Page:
journal
Aerodigestive Health

Candidacy for Passy Muir®

Suzanne Abraham, PhD, CCC-SLP

About the Author

Suzanne Abraham, PhD, CCC-SLP

Assessment of the upper airway is a critical component for a comprehensive evaluation of any infant or very young child who has a tracheostomy. It is the analysis and interpretation of the data collected during the airway assessment that guides the decision-making regarding two critical quality of life issues for very young patients with tracheostomies and their families: (1) the route for nutritional intake and (2) candidacy for Passy Muir® Valve placement and wear time. Use of the Passy Muir Valve not only addresses neurodevelopment but also health-related quality of life.

When we examine the airway of a baby with a tracheostomy, the primary goals are to determine the baby’s baseline respiratory status and upper airway patency. To meet the goals, these two variables must be examined under two different clinical conditions: (1) the tracheostomy tube in the open mode and (2) the tracheostomy tube in the closed mode. The data collected under condition 1 and condition 2 are subsequently subjected to comparative analysis in the decision-making process of candidacy for Passy Muir Valve placement.

Airway Assessment
I. Clinical Condition 1: Tracheostomy Tube in the Open Mode
 I. a. Respiratory Criterion in the Open Mode

  • No evidence of respiratory distress (RD) in the open mode
  • No evidence of increased work of breathing (WOB) in the open mode
    • No retractions in the region of the chest wall or chest cavity: suprasternal, substernal, intercostal, subcostal, or clavicular
    • No nasal flaring
    • No head bobbing
    • No aberrant respiratory cycling

I. b. Airway Patency Criterion in the Open Mode

  • No evidence of airway obstruction in the open mode
    • No noisy breathing
    • No obstructive sounds associated with inspiration or expiration through the open tube
    • Precaution: baseline breathing that produces an audible, dry sound can be a red flag

I. c. Secretion Criterion in the Open Mode

  • No evidence of copious secretions in the open mode
    • Check at the level of the oral cavity, larynx, or trachea
If the baby with a tracheostomy meets criteria for the trach tube in the open mode, then continue on to Clinical Condition 2
If the baby with a tracheostomy meets criteria for the trach tube in the open mode, then continue on to Clinical Condition 2: the “Tracheostomy Tube in the Closed Mode”.

II. Clinical Condition 2: Tracheostomy Tube in the Closed Mode
 II. a. Transtracheal Pressures (TTP)

  • Used to Measure
    • End expiratory pressures (in centimeters of water pressure) during quiet breathing
    • An indicator of airway patency at the level of the cannula
  • Equipment
    • Closed system, coupling the Passy Muir® Valve to a manometer
  • Patient Requirements for TTP Procedure
    • Quiet breathing only
    • No audible tracheal secretions
    • No crying
    • No vocal behaviors
    • No forced expiratory airflow, e.g., a reflexive or volitional cough
  • What to Monitor During TTP: Data & Analysis
    • Complete 3 to 4 trials while maintaining quiet breathing
    • With TTP in place, monitor the pressure that is registering on the manometer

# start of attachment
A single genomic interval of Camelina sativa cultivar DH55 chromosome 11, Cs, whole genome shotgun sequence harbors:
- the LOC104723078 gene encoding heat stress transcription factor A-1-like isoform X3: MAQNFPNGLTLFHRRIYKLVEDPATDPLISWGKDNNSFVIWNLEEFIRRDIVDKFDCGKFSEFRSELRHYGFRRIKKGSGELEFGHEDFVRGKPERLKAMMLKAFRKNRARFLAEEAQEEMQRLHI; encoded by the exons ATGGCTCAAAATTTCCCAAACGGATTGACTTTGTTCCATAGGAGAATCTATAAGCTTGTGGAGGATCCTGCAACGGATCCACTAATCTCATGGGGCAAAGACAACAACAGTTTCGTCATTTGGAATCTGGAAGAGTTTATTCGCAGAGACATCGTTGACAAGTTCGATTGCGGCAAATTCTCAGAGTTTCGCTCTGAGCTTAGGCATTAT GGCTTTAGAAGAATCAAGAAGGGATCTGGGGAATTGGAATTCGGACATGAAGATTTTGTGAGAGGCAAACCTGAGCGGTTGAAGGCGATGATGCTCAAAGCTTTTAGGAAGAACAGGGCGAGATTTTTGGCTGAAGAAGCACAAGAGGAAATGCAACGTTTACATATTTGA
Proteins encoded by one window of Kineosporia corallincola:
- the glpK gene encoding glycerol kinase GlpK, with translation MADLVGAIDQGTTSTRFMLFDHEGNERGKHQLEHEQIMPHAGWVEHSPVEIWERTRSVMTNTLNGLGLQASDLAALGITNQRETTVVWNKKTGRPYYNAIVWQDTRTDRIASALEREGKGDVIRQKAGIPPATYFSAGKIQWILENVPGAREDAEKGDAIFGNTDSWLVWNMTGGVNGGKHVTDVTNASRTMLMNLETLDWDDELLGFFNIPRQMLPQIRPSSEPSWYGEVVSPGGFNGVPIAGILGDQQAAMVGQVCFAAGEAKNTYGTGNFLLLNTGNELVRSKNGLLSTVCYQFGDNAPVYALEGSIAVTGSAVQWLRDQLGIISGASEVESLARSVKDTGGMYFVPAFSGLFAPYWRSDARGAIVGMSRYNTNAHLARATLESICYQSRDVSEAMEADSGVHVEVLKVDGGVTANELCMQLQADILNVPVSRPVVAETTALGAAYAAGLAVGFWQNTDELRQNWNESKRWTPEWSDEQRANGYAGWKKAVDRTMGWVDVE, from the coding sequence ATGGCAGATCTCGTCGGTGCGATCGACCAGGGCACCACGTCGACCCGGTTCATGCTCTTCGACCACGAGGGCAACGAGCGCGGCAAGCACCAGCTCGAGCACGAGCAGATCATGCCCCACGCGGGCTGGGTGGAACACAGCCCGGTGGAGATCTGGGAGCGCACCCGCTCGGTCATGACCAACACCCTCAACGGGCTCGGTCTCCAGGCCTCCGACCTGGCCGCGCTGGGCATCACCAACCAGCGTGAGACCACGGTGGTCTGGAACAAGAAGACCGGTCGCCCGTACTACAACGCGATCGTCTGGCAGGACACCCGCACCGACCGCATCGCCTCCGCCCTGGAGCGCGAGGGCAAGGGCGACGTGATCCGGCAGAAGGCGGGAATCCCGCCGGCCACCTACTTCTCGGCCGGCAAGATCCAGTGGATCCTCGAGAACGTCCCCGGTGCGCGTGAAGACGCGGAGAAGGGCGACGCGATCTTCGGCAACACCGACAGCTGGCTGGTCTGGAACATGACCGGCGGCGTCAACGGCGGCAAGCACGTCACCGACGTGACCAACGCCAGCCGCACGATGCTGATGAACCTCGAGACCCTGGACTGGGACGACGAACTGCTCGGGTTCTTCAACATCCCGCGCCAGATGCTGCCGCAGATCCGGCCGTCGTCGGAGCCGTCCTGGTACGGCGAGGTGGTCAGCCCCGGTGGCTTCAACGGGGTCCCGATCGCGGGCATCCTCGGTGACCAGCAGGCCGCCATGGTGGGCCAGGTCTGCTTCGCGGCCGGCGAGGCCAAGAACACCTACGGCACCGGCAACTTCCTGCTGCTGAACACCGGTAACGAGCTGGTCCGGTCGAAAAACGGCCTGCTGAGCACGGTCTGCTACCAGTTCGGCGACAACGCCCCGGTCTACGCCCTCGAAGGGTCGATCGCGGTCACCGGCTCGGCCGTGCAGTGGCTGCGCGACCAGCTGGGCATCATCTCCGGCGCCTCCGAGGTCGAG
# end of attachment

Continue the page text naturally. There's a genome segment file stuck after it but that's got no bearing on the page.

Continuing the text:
• Each trial = 2 to 3 respiratory cycles as tolerated
    • Calculate the average & range of TTPs across trials
  • TTP Criterion in the Closed Mode
    • Average TTP in quiet breathing should be 6 cmH20 or less

II. b. Tracheostomy Occlusion Trials

  • What It Measures
    • An indicator of airway patency above the cannula
  • Equipment
    • Gloved index finger
  • How to Measure
    • Finger occlude the hub of the tracheostomy tube completely and consistently by a gloved finger for the inspiratory and the expiratory phases throughout consecutive respiratory cycles
  • Patient Requirements for Tracheostomy Occlusion Procedure
    • Compliant for complete occlusion of the hub of the tracheostomy tube
  • What to Monitor During Tracheostomy Occlusion Trials: Data & Analysis
    • Tolerance for the number of respiratory cycles of consistent and complete occlusions of the tracheostomy tube
    • Observe for respiratory distress signs and increased WOB across respiratory cycles in closed mode
    • Listen for any obstructive sounds, which can be wet or dry
    • Determine the presence or absence of airflow from mouth and nose in the closed mode
  • Trach Occlusion Criteria in the Closed Mode
    • Tolerance for a minimum of 10 consecutive respiratory cycles in the closed mode
    • During consistent, complete occlusion of the tube:
      • Confirm inspired & expired airflow from the mouth or nasal passage(s)
      • Observe no evidence of respiratory distress or WOB
      • Hear no audible obstructive sounds
      • Observe no build-up of secretions at the oral, nasal, or laryngotracheal level

The data collected under condition 1 and condition 2 are subsequently subjected to comparative analysis in the decision-making process of candidacy for Passy Muir® Valve placement. If the infant or very young child with a tracheostomy meets respiratory, airway patency, and secretion criteria in the open mode (condition 1) and meets criteria for TTPs, trach occlusion trials, and associated respiratory, airway patency, and secretion criteria in the closed mode (condition 2), then advancing the tracheostomized baby to initial wear time trial of Passy Muir Valve placement is indicated. If the baby does not meet criteria for condition 1 or 2, then candidacy for PMV placement should continue, albeit with the addition of appropriate medical and clinical collaborative problem-solving.

  1. Abraham, S. (1997). Little tikes with trachs + Passy Muir: Airway safety, secretions, swallow. [Abstract]. ASHA, 39(10), 179.
  2. Abraham, S. and Gereau, S. (1995). Tracheostomized pediatric patients + Passy Muir: Protocol for candidacy. [Abstract] ASHA, 37(10), 7.